As Colorado’s Pensions Add Risk, California Seeks to Reduce It


Even as Colorado’s state public pensions seek to add risk to their portfolio, California CalPERS is seeking to reduce risk and volatility in its own plan.  In doing so, it sends up a flare for other pension plans.  It also confirms one of the key assertions of defined benefit plan critics: the aggressive return assumptions, combined with permissive discount rate assertions, in US public pension plans incentivize those plans to chase those returns, and add risk in doing so.

In a piece I wrote back in March for Watchdog Arena, I noted that Colorado PERA’s Board of Trustees had voted to shift several percentage points of investment from stocks and bonds into riskier alternative assets and real estate.  This portfolio isn’t necessarily out of line with the majority of US public pension asset allocations, but it does represent adding risk – and therefore volatility – in an attempt to increase returns.

Yesterday, Pensions and Investments reported that CalPERS is looking at reducing its expected 7.5% rate of return to as low as 6.5%.  Doing so, the plan says, would allow it to shift its investments out of stocks and alternative assets into more predictable, less volatile bonds.

“It is essential that we do this,” said California Controller Betty T. Yee in an interview with P&I. Ms. Yee added that if CalPERS does not reduce volatility, it could jeopardize its ability to pay retirees in the future….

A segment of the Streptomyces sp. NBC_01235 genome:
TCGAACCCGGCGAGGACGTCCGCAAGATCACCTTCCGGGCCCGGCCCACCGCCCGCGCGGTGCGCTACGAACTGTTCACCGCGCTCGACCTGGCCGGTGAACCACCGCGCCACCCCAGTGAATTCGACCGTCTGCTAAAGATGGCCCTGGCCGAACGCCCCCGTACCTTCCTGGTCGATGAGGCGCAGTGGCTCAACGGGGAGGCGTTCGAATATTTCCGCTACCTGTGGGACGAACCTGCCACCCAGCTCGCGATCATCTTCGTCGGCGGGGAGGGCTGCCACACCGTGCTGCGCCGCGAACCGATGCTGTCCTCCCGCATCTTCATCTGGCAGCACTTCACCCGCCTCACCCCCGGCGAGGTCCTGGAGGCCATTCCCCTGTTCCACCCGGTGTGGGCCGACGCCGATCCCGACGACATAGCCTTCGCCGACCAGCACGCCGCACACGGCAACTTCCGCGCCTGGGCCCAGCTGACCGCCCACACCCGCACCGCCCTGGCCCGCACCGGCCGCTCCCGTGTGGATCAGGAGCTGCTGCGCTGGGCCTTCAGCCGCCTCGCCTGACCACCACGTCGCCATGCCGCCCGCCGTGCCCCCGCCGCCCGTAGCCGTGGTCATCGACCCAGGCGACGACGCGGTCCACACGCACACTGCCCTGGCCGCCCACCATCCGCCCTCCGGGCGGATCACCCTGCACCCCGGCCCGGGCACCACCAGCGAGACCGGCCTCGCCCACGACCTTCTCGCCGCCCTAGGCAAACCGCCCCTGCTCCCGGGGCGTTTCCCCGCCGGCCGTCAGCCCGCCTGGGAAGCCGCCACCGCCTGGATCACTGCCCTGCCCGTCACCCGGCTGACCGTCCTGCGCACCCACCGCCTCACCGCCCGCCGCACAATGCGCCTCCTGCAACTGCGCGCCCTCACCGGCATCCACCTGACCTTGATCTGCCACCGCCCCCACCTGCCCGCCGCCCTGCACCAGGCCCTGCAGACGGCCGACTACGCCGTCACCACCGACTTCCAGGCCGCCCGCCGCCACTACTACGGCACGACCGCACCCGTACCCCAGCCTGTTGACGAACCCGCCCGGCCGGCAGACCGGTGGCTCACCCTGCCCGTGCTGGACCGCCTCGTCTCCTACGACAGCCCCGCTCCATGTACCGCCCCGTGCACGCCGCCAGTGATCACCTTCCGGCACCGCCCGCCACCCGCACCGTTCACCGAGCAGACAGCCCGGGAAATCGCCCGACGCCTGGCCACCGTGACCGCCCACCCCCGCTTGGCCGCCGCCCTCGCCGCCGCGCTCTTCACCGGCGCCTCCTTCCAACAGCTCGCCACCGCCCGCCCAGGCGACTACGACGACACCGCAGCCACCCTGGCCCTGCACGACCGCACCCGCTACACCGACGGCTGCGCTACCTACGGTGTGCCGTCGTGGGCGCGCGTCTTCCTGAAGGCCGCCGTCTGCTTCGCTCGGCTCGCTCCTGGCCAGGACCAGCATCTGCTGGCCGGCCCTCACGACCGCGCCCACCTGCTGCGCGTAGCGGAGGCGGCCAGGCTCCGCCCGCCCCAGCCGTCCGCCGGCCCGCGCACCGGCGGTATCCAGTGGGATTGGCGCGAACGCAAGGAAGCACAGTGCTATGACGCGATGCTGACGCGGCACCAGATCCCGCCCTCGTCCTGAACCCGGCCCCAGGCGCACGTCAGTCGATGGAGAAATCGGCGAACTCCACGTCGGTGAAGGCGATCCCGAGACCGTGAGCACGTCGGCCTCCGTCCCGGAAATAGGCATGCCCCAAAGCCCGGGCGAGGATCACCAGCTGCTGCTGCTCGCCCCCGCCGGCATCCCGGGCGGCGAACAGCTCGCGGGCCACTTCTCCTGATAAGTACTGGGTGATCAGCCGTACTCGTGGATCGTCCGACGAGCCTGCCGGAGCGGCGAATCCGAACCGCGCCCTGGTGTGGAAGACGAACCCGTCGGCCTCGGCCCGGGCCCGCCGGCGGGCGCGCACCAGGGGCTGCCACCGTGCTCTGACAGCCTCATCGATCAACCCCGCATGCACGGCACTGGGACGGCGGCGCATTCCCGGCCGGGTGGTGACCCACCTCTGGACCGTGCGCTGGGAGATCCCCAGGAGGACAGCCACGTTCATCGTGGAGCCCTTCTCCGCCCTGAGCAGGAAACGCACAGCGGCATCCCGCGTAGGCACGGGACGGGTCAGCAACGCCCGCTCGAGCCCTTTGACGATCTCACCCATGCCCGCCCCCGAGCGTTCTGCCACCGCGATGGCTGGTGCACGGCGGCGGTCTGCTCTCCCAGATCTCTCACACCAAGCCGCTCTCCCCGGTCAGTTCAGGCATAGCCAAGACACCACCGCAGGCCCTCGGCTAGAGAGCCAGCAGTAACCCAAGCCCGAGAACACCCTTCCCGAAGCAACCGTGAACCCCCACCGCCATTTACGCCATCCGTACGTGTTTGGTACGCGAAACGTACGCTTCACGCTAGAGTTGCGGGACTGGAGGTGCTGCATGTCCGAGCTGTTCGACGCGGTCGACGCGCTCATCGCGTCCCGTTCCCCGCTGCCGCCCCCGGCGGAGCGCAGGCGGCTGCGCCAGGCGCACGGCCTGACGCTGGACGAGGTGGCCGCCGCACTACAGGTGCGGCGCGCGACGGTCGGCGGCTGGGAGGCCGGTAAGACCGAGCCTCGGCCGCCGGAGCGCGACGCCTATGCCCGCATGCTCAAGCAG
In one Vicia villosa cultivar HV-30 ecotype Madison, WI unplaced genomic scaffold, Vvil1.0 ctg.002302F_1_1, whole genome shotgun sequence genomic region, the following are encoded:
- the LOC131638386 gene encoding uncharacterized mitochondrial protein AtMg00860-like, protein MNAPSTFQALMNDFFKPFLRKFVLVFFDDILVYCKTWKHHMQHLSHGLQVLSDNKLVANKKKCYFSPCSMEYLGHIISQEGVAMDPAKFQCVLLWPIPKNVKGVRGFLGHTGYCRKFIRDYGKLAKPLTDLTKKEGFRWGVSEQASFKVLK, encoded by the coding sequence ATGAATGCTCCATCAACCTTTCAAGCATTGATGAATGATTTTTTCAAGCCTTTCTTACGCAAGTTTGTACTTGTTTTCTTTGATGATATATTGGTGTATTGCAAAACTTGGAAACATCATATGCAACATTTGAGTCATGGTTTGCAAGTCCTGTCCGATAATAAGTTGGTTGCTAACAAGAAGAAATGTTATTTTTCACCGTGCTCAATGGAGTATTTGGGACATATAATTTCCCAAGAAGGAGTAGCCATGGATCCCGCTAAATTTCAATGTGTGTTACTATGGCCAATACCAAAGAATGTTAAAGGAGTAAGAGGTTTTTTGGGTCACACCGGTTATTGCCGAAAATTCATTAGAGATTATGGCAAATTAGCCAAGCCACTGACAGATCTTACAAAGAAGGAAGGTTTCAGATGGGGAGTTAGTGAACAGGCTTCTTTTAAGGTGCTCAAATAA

Ms. Eason said lowering the rate of return would also enable officials to build a portfolio less vulnerable to market swings. The current 7.5% rate of return has a 12% volatility rate. Reducing the rate to 7%, as one scenario does, would translate to a 10% volatility rate. A 6.5% rate of return would equate to a volatility level of 8.5%, she said.

In doing so, CalPERS doesn’t implicitly accept the critics’ assertions – it explicitly accepts them.  They would lower the expected rate of return specifically so they could “safely” move assets into less risky (albeit less remunerative) investments.  Public pension officials in the US have long denied a linkage between the two, so it will be interesting to see how they react to this admission.

By most measures, CalPERS is better funded that Colorado PERA, although not particularly well-funded.  It admits to a funding level of 77%, compared to PERA’s claimed funding level of 62%.  These claims both discount the pension liabilities at 7.5%, the assumed rate of return.  Lowering CalPERS’s expected rate of return to 6.5% would, correspondingly, lower its funded level by lowering its discount rate.  A study by State Budget Solutions, however, using the states’ cost of borrowing as the discount rate, placed the funding levels at 39% and 32%, respectively.